Concurrent with the diagnosis of pancreatic cystosis, our patient had imaging findings of CF-associated biliopathy. Initially, dilatation of intrahepatic bile ducts was noted with normal serological markers. More recently, an MRCP showed irregular dilatation and beading of intrahepatic bile ducts and dilatation of the common bile duct in the setting of elevated bilirubin, transaminases, and gGTP. In a small study of adults with CF, 38 percent had sclerosing cholangitis-type lesions on imaging.5 Prevalence in the pediatric population is unknown. Our patient’s liver disease is most likely multifactorial, both from obstruction of bile flow due to her pancreatic cystosis and intrinsic liver disease in the form of a sclerosing cholangitis phenotype.
At this point, the optimal strategy to manage and slow the progression of her liver disease in the setting of her large pancreatic cysts is unknown. Ideally, therapeutic endoscopic retrograde cholangiopancreatography (ERCP) could be used to improve bile flow and slow liver injury, but it could be technically difficult and high-risk for complications given her pancreatic pathology. Pancreatectomy is also considered to be an option. She has not had evidence of decompensated liver disease or portal hypertension to suggest need for liver transplant. A multidisciplinary approach involving hepatology, pulmonology, gastroenterology, and abdominal transplant teams is required for care of these complicated patients.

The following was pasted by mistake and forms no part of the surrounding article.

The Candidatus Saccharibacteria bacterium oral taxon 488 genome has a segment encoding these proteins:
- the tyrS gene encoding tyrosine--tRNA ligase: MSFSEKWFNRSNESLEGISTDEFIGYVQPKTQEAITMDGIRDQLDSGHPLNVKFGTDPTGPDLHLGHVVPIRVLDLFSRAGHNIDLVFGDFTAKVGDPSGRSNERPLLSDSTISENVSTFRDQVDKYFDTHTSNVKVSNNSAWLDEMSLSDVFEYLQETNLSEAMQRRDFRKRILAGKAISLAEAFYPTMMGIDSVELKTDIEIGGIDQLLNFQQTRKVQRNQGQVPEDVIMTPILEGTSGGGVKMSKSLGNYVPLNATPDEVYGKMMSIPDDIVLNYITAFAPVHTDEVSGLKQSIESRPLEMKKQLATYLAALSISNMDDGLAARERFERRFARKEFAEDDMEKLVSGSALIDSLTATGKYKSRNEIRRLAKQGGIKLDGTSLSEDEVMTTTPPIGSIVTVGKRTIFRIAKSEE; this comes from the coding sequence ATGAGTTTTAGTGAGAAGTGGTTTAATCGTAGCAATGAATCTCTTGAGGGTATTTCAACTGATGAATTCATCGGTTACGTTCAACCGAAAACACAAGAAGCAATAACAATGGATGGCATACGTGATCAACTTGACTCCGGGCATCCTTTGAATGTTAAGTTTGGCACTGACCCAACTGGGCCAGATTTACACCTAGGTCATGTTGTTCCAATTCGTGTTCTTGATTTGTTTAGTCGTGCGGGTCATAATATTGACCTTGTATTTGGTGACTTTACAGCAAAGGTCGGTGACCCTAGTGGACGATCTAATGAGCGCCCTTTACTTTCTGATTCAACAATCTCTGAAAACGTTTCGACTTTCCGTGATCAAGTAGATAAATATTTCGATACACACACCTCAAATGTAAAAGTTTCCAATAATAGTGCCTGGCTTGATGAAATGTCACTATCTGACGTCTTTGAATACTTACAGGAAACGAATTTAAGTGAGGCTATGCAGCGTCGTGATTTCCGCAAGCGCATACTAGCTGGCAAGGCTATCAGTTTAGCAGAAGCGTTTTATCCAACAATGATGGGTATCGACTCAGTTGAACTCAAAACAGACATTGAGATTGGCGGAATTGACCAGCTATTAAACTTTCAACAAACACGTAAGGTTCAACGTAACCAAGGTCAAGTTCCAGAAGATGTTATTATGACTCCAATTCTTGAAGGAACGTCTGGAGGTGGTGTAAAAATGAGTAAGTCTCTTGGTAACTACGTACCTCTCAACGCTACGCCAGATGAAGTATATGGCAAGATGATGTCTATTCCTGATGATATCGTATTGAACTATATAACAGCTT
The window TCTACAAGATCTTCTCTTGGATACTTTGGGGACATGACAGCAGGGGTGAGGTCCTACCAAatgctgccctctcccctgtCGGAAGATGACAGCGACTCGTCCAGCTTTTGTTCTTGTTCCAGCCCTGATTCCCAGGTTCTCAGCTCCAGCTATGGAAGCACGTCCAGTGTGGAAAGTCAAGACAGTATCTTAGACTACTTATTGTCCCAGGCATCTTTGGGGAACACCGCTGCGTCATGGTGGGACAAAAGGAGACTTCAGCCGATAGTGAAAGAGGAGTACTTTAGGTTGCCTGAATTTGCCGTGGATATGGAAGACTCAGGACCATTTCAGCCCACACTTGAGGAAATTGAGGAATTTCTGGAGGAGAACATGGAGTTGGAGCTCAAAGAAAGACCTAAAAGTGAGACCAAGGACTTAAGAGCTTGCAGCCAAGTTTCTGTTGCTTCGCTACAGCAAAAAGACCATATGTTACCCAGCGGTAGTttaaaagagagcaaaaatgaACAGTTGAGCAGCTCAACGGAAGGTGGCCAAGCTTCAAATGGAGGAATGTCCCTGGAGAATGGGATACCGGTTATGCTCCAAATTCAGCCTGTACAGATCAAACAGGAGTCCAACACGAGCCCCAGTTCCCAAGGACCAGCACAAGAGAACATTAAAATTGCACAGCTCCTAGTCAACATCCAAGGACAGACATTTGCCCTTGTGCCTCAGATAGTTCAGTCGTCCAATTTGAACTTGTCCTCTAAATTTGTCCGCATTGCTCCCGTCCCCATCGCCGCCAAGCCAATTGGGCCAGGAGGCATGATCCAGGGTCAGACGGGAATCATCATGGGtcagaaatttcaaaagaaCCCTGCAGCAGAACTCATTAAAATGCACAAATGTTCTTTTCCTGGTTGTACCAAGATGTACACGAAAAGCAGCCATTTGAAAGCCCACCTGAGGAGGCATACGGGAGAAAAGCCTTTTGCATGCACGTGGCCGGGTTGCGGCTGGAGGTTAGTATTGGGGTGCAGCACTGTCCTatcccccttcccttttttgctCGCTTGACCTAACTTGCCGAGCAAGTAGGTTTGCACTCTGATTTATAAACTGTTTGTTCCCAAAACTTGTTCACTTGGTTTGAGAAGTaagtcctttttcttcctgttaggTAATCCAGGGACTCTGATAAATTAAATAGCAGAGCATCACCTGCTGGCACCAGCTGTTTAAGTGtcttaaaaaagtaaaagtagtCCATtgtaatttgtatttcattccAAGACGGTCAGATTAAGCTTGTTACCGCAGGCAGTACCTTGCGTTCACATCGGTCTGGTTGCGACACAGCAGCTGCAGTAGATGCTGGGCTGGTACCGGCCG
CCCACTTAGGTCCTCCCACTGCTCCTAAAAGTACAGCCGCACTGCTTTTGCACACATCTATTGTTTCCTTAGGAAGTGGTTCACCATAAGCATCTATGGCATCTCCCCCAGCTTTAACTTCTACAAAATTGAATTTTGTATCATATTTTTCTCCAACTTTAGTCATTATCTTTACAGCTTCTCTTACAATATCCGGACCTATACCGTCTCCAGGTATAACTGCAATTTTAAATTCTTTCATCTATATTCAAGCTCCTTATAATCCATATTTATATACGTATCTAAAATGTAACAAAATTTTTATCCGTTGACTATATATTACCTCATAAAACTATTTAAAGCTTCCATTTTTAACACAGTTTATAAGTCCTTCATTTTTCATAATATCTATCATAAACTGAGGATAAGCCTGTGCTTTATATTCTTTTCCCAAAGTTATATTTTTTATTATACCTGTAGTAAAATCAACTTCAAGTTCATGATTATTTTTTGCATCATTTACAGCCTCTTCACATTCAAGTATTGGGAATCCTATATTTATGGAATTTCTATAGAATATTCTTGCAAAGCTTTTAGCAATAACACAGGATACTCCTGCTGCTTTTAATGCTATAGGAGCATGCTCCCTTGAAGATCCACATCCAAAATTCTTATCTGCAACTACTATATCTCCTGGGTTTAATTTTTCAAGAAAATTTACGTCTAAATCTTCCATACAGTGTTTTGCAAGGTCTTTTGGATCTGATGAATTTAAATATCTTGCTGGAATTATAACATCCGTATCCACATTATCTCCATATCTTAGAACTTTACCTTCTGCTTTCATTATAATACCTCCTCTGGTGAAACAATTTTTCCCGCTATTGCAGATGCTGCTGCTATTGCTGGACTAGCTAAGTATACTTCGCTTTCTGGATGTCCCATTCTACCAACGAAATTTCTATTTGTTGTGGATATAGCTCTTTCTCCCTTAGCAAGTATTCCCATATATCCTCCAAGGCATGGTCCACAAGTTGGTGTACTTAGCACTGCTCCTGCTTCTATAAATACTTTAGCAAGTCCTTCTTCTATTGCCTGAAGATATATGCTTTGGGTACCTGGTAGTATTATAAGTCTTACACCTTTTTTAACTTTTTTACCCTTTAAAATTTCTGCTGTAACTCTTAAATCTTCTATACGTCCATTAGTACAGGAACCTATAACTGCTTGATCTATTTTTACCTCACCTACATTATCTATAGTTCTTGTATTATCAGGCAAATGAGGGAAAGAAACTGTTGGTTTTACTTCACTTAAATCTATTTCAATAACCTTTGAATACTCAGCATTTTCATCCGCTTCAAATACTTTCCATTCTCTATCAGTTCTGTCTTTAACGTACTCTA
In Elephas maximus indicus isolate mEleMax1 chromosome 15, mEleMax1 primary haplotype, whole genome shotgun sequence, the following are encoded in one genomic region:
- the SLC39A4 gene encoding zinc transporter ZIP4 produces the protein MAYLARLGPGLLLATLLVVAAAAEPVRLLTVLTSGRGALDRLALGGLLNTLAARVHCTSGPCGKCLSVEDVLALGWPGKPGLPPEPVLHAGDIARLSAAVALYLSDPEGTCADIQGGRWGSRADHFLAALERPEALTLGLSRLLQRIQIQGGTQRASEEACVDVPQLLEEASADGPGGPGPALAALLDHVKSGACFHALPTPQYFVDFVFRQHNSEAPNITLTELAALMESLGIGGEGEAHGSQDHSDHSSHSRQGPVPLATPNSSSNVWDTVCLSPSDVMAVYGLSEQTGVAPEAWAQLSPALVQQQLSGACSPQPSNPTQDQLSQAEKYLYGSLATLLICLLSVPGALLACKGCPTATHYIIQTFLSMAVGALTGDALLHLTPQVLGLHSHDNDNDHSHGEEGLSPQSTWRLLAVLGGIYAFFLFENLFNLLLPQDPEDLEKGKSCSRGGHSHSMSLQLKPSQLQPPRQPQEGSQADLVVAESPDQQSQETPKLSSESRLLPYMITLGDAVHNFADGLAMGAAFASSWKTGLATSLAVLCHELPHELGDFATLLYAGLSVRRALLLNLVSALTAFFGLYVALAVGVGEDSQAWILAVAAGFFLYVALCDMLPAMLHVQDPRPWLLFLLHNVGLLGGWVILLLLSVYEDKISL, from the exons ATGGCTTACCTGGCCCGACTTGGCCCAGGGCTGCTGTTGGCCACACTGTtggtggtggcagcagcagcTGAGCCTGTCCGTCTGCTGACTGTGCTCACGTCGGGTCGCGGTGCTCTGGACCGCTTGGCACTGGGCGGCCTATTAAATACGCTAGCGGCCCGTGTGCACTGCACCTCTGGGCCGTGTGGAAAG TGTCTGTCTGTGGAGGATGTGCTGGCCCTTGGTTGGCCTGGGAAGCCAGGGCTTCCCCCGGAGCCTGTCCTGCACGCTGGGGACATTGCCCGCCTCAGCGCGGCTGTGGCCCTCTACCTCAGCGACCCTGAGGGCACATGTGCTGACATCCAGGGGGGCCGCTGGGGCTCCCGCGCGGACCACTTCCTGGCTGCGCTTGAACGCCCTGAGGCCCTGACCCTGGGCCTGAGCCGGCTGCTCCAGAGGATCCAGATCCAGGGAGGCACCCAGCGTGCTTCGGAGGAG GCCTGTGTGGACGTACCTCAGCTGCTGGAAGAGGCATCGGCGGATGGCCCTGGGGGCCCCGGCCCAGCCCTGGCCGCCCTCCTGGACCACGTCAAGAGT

Pancreatic cystosis is a rare finding in patients with CF and should be considered in the differential diagnosis of those with gastrointestinal symptoms. It is often an incidental finding in the work-up of abdominal pain, so multiple gastrointestinal and non-gastrointestinal etiologies should also be considered. An intrahepatic CF-associated biliopathy is recognized in adults with CFLD, but pediatric data is lacking. Co-existent biliopathy, recurrent episodes of cholestasis, and pancreatic cystosis has not been previously described and present a unique management challenge requiring a thoughtful team approach.
1 Berrocal T, Pajares MP, Zubillaga AF. Pancreatic Cystosis in Children and Young Adults With Cystic Fibrosis: Sonographic, CT, and MRI Findings. Am J Roentgenol. 2005; 184(4): 1305-1309.
2 Freeman AJ, Ooi CY. Pancreatitis and Pancreatic Cystosis in Cystic Fibrosis. J Cystic Fibrosis. 2017; 16 Suppl 2: S79-s86.
3 Hatziagorou E, Kampouras A, Sidiropoulou M, Markou A, Anastasiou A, Tsanakas J. Pancreatic Cystosis in Two Adolescents with Cystic Fibrosis. Case Reports in Pediatrics. 2016; 2016: 5321785.
4 Leung DH, Narkewicz MR. Cystic Fibrosis-related Cirrhosis. J Cystic Fibrosis. 2017; 16 Suppl 2: S50-s61.
5 Durieu I, Pellet O, Simonot L, et al. Sclerosing Cholangitis in Adults With Cystic Fibrosis: A Magnetic Resonance Cholangiographic Prospective Study. J Hepatology. 1999; 30(6): 1052-1056.